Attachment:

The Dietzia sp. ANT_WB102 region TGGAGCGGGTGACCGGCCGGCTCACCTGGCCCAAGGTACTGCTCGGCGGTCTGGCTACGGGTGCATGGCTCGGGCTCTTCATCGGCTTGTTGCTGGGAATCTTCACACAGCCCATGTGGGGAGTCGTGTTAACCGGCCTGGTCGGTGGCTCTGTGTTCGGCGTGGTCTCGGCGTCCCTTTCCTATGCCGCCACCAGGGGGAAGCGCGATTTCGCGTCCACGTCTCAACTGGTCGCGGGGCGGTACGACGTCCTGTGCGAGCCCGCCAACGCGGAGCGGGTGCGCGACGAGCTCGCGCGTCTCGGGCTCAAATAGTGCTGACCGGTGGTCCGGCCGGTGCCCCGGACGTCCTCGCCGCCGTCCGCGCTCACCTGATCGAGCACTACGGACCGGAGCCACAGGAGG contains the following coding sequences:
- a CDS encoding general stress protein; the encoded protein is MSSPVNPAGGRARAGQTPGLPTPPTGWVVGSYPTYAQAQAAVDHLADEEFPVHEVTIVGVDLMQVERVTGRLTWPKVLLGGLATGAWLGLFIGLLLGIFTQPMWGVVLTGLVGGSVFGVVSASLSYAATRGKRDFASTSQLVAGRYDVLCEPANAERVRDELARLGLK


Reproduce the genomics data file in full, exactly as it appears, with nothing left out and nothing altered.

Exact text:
The Dietzia sp. ANT_WB102 region TGGAGCGGGTGACCGGCCGGCTCACCTGGCCCAAGGTACTGCTCGGCGGTCTGGCTACGGGTGCATGGCTCGGGCTCTTCATCGGCTTGTTGCTGGGAATCTTCACACAGCCCATGTGGGGAGTCGTGTTAACCGGCCTGGTCGGTGGCTCTGTGTTCGGCGTGGTCTCGGCGTCCCTTTCCTATGCCGCCACCAGGGGGAAGCGCGATTTCGCGTCCACGTCTCAACTGGTCGCGGGGCGGTACGACGTCCTGTGCGAGCCCGCCAACGCGGAGCGGGTGCGCGACGAGCTCGCGCGTCTCGGGCTCAAATAGTGCTGACCGGTGGTCCGGCCGGTGCCCCGGACGTCCTCGCCGCCGTCCGCGCTCACCTGATCGAGCACTACGGACCGGAGCCACAGGAGG contains the following coding sequences:
- a CDS encoding general stress protein; the encoded protein is MSSPVNPAGGRARAGQTPGLPTPPTGWVVGSYPTYAQAQAAVDHLADEEFPVHEVTIVGVDLMQVERVTGRLTWPKVLLGGLATGAWLGLFIGLLLGIFTQPMWGVVLTGLVGGSVFGVVSASLSYAATRGKRDFASTSQLVAGRYDVLCEPANAERVRDELARLGLK